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Studies on oestrogenicity

As the demand for plant-based alternatives for hormone replacement therapy is increasing, but there is also evidence that some of the plant-based alternatives (such as isoflavones) increase the risk for oestrogen-dependent malignant tumours, EstroG-100© was studied in detail. The result: EstroG-100© did not show any activation of the oestrogen-stimulated mitogenesis of oestrogen-dependent MCF-7 human breast cancer cell lines any more than the three hot water extracts of the three herbs and thus does not seem to exhibit in vivo the oestrogen-dependent side effect of traditional hormone therapy in this respect.

2017 study

Kim SJ, Jin SW, Lee GH, Kim YA, Jeong HG. Evaluation of Estrogenic Activity of Extract from the Herbal Mixture Cynanchum wilfordii Hemsley, Phlomis umbrosa Turczaninow, and Angelica gigas Nakai. Toxicol Res. 2017; 33: 71–77.

Introduction/background

As the demand for herbal-based alternatives for hormone replacement therapy is increasing, but there is also evidence that some of these alternatives increase the risk for oestrogen-dependent malignancies, the aim of this study was to investigate the oestrogenic activity of CPAE.

Design

Hot water extracts of Cynanchum wilfordii, Phlomis umbrosa and Angelica gigas (CPAE) are dissolved after filtering for use in various in vitro assays to investigate activity at the human oestrogen receptor.

Results

CPAE showed no estrogenic activity in various in vitro assays (STTA assay, MCF-7 cells) and no activity at the ER receptor or at oestrogen-regulated genes (MCF-7 cells, respectively), no effect on uterine wet weight in rats in the in vivo assay.

Conclusion of the authors

Since CPAE showed no oestrogenic activity in various in vitro assays, it is a useful herbal agent for the treatment of climacteric symptoms without unwanted independent oestrogenic activity.

Evaluation/conclusion

Since CPAE or EstroG-100© has been shown in clinical studies to be effective against almost all climacteric symptoms, its effect does not appear to be mediated by the oestrogen receptor.

2008 study

Bo-Yeon Kwak, Jong-Koo Kang, Nam-Jin Lee – Binding Affinity of EstroG to ER alpha and beta using EnBio Estrogen Receptor / Coactivator Ligand Assay System (March 2008).

Introduction/background

To investigate the binding affinity of EstroG-100© to oestrogen receptors.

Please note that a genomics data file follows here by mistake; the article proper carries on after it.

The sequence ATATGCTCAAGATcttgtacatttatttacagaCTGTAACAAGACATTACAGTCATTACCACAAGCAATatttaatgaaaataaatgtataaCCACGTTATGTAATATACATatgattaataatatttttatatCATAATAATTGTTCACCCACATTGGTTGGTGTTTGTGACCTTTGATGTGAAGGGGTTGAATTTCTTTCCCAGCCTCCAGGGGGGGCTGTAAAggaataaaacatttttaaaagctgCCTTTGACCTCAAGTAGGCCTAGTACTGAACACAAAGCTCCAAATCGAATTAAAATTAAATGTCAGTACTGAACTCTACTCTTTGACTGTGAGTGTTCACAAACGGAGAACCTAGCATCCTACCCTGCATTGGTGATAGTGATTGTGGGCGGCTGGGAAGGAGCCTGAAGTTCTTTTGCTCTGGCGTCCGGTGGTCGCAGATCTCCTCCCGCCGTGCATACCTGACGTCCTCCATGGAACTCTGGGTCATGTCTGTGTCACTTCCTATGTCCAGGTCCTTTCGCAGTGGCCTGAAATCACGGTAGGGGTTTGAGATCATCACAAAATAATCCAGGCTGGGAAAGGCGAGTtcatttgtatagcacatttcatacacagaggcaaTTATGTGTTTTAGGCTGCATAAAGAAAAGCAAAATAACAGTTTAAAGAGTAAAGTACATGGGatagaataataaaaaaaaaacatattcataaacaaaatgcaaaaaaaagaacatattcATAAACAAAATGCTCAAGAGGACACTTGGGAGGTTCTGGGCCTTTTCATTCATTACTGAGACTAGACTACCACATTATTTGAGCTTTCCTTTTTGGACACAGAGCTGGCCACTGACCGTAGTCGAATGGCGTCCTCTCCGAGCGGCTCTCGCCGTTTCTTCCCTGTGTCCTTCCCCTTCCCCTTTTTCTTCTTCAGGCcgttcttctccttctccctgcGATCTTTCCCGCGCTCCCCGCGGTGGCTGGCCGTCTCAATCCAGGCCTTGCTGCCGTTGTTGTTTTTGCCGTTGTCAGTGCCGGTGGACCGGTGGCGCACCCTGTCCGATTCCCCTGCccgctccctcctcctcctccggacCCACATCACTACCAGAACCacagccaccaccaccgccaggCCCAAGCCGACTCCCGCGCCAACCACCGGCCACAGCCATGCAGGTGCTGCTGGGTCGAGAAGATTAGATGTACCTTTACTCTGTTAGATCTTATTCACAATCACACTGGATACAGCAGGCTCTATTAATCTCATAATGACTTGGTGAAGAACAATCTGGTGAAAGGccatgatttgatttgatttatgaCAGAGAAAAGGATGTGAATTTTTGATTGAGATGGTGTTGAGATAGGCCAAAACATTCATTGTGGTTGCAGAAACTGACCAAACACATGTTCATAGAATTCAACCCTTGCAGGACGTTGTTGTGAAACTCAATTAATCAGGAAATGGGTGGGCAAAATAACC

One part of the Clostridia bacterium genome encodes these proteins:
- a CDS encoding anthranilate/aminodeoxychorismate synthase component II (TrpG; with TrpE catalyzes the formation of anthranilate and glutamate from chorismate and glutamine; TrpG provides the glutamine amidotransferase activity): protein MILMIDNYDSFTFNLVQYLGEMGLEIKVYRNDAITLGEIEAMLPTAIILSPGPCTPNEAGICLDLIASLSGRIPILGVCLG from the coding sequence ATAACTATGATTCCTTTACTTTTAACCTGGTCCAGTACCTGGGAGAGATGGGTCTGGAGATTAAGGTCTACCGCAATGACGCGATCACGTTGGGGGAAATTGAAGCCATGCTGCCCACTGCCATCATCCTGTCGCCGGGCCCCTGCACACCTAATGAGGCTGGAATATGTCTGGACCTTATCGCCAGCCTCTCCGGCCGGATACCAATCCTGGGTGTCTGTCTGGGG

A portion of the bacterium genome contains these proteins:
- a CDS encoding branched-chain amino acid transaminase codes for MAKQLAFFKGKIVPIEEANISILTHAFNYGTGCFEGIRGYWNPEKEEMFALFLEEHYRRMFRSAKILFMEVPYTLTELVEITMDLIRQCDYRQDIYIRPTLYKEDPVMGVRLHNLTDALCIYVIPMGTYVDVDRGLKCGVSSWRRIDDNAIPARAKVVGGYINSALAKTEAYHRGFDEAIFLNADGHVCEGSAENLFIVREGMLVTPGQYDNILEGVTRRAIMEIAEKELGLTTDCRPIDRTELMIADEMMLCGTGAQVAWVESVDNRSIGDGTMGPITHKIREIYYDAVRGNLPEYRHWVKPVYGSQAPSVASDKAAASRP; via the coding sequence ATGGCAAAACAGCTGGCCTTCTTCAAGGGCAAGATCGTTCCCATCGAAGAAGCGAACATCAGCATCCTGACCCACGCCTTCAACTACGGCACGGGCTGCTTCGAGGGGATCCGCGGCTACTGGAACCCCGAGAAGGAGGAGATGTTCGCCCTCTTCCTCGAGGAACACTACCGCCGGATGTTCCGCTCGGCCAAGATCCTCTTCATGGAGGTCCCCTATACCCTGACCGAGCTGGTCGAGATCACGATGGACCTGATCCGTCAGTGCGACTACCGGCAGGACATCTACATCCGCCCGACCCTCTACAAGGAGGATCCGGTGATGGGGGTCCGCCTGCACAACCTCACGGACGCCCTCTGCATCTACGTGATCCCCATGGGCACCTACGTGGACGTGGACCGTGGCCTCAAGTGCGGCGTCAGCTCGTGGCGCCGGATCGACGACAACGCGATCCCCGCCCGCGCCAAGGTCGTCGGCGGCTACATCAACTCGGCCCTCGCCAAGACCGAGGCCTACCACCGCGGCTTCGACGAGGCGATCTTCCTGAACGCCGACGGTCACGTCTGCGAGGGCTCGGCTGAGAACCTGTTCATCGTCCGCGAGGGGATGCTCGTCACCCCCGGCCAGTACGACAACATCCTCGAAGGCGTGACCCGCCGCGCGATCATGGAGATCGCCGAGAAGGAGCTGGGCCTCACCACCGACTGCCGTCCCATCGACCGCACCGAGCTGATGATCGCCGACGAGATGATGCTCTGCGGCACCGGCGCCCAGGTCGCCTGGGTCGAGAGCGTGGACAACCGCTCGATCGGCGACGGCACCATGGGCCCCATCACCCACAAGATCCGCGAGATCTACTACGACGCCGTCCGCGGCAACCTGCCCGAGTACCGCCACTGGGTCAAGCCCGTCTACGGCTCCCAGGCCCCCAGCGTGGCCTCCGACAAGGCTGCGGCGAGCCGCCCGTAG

Design

The roots of the three herbs Phlomis umbrosa, Angelica gigas and Cynanchum wilfordii were extracted with hot water and filtered to remove small particles. The filtrate was concentrated and spray-dried to obtain EstroG-100©. The EstroG-100© powder was dissolved in DMSO and processed further using the oestrogen receptor assay system.

Results

In this experiment set-up, no binding affinity of EstroG-100© to the oestrogen receptors alpha or beta could be detected.

Conclusion of the authors

EstroG-100© is safe and non-toxic.

Evaluation/conclusion

EstroG-100© showed no binding affinity to the oestrogen receptor alpha or beta in vitro. It therefore does not exert its effect via the oestrogen pathway.

2007 study

Nam-Jin Lee, Yu-Ri Jeong – Effect of EstroG-100© on the proliferation of MCF-7 cells (January/February 2007).

Introduction/background

Since EstroG-100© has been shown to alleviate climacteric symptoms in clinical studies, the aim of this study was to investigate in cultures of human breast cancer cells whether the components of EstroG-100© and EstroG-100© itself are able to activate the proliferation of these cells.

Design

The individual components of the EstroG-100© and the EstroG-100© itself were dissolved in phenol-free RPMI 1640, washed with buffer and, after this pre-treatment, added in various concentrations to the MCF-7 cells in the wells of microtitre plates and cultured for 48 hours. 50 µl of MTT (2 mg/ml) was then added to each well and cultured in 5% CO2 for four hours. After removal of the medium, 150 µl of DMSO was added to each well, the plate was shaken and the absorbance was measured at 540 nm and growth was compared with the control.

Results

The hot water extracts of Cynanchum wilfordii showed no activation of the oestrogen-stimulated mitogenesis of oestrogen-dependent MCF-7 human breast cancer cell lines. The hot water extracts of Phlomis umbrosa also showed no activation of the oestrogen-stimulated mitogenesis of oestrogen-dependent MCF-7 human breast cancer cell lines. The hot water extracts of Angelica gigas also showed no activation of the oestrogen-stimulated mitogenesis of oestrogen-dependent MCF-7 human breast cancer cell lines, just as little as EstroG-100© itself.

Conclusion of the authors

EstroG-100© does not activate the proliferation of oestrogen receptor-positive MCF-7 cells.

The authors speculate that the growth inhibition by EstroG-100© at high doses is due to the decursin in Angelica gigas. Decursin and its structural isomer decursinolangelate inhibit oestradiol-stimulated growth and ERα activation and reduce Erα mRNA levels without being attributed to interfere with the endocrine system, as it is 1. Used by menopausal women 2. No uterotrophic effects were observed in two OVX oral dose tests and no differences were seen in the endocrine organs of male or female rats 13 weeks after an oral toxicity test and 3. In two clinical studies, there was no effect of EstroG-100 on serum levels of E2 or FSH.

Evaluation/conclusion

EstroG-100© did not show activation of oestrogen-stimulated mitogenesis of oestrogen-dependent MCF-7 human breast cancer cell lines any more than the three hot water extracts of the three herbs and thus does not appear to exhibit the oestrogen-dependent side effect of traditional hormone therapy on this point in vivo.

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